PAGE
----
The ecological transition is a unique type of structural change: green industries grow while greenhouse gas-intensive and non-green industries decline. This complex process affects the productive, trade and financial structure of national economies, which can generate transition risks.
These risks arise from the dependence of economies on high greenhouse gas emitting industries, which constrains their low-carbon transition:
- External risk: if a country depends on greenhouse gas-intensive industries as a source of foreign exchange, the transition will affect its balance of payments and the country's ability to import goods and services (including the machinery and inputs needed for the transition);
- Fiscal risk: if a country relies on emission-intensive industries as a source of tax revenue, the transition will reduce its budgetary resources, which are needed for public investments relevant to the transition (green infrastructure, social spending...);
- Socio-economic risk: if a country relies on emission-intensive industries as a source of employment, the transition will lead to the destruction of jobs in certain sectors, making targeted measures necessary (social protection, training, etc.).
However, not all countries are equal in the face of the ecological transition: they are affected differently by these changes, depending on the structure of their economy and their trade relations with other economies.
The ESTEEM model has been developed to identify and better understand these risks, so as to be able to define the most appropriate trajectory for each country.
The ESTEEM macroeconomic model is a tool developed by AFD to understand countries' transition trajectories, in order to:
- Assess the extent to which their economy is exposed to risks of imbalances in the context of a green transition, by identifying the main macroeconomic constraints that may emerge and how they can be addressed to ensure an adequate transition path;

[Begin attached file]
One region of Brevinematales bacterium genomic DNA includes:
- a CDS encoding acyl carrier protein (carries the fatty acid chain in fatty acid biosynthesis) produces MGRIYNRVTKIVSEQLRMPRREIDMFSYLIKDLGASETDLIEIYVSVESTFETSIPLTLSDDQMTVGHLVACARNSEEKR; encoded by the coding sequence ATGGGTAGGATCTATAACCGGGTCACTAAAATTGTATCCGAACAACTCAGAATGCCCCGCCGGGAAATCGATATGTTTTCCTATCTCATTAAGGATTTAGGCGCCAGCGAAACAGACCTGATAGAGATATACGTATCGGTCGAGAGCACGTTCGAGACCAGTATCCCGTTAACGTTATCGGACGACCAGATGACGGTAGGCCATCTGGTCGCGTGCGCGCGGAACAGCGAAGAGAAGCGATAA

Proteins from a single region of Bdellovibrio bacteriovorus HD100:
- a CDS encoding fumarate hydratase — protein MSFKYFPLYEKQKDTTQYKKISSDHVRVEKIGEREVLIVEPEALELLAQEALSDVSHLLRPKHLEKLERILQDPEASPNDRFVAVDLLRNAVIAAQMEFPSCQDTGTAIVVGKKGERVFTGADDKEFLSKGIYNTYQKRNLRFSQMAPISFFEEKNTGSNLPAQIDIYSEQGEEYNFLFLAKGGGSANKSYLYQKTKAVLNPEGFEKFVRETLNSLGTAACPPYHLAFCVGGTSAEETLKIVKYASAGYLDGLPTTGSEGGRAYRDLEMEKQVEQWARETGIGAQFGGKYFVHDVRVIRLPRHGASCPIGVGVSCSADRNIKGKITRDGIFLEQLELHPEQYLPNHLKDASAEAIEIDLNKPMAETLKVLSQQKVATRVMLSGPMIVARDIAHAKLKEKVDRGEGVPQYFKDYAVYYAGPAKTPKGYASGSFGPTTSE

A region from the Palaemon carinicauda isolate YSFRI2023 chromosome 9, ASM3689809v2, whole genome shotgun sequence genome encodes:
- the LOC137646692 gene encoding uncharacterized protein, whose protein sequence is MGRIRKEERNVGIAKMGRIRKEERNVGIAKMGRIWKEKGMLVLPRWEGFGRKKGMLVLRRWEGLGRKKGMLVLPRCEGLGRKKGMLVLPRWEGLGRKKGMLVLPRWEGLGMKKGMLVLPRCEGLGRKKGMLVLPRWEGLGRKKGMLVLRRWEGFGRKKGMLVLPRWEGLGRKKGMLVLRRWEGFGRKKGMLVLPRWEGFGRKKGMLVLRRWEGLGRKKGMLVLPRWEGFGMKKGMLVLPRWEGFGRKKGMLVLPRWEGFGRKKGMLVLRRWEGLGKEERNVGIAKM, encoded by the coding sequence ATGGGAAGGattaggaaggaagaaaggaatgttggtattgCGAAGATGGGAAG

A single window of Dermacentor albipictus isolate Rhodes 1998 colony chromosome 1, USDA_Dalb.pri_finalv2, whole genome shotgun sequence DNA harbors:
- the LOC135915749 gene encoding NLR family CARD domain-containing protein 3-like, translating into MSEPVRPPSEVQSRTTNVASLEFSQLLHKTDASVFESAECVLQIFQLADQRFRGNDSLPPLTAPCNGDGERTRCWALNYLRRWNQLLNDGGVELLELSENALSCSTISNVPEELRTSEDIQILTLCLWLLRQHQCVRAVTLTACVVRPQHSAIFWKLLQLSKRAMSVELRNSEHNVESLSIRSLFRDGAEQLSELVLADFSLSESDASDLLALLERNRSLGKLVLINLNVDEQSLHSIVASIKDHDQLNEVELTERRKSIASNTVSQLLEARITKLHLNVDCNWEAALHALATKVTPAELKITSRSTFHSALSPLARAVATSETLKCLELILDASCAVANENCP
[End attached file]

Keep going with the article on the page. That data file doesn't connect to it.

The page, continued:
- Take into account the ecological and environmental specificities of countries, as they are more or less exposed to transition risks depending on the structure of their economy.
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The research paper "Developing countries' macroeconomic exposure to the low-carbon transition" presents the methodology for assessing countries' exposure to external, fiscal and socio-economic risks. Based on their capacity to adapt their productive structure, it analyses countries' vulnerabilities and risks in these three dimensions. Using an environmental input-output table for 189 countries, it identifies carbon-intensive industries and then estimates each country's direct and indirect dependence on these industries.
Besides the above research paper, which provides a comprehensive analysis, other studies have been developed. The paper "Impacts of CBAM on EU trade partners: consequences for developing countries", for example, uses the ESTEEM model to analyse the impact of the border carbon adjustment mechanism (CBAM) on the European Union's (EU) trade partners. While most analyses of CBAM have focused on the consequences for EU economies, this research paper focuses on developing and emerging economies. It concludes that this carbon adjustment mechanism, which aims to reduce the incentives for European companies to externalise their carbon emissions and promote a more widespread low-carbon transition, could have a disproportionate impact on some non-EU economies. Although most carbon revenues are generated by Russia, China and Ukraine, other developing economies – which export CBAM-affected products to Europe – see more than 2% of their exports and 1% of their output affected by this measure. Eastern European economies, mainly in the Balkans, as well as Mozambique, Zimbabwe and Cameroon, are those whose exports are most exposed.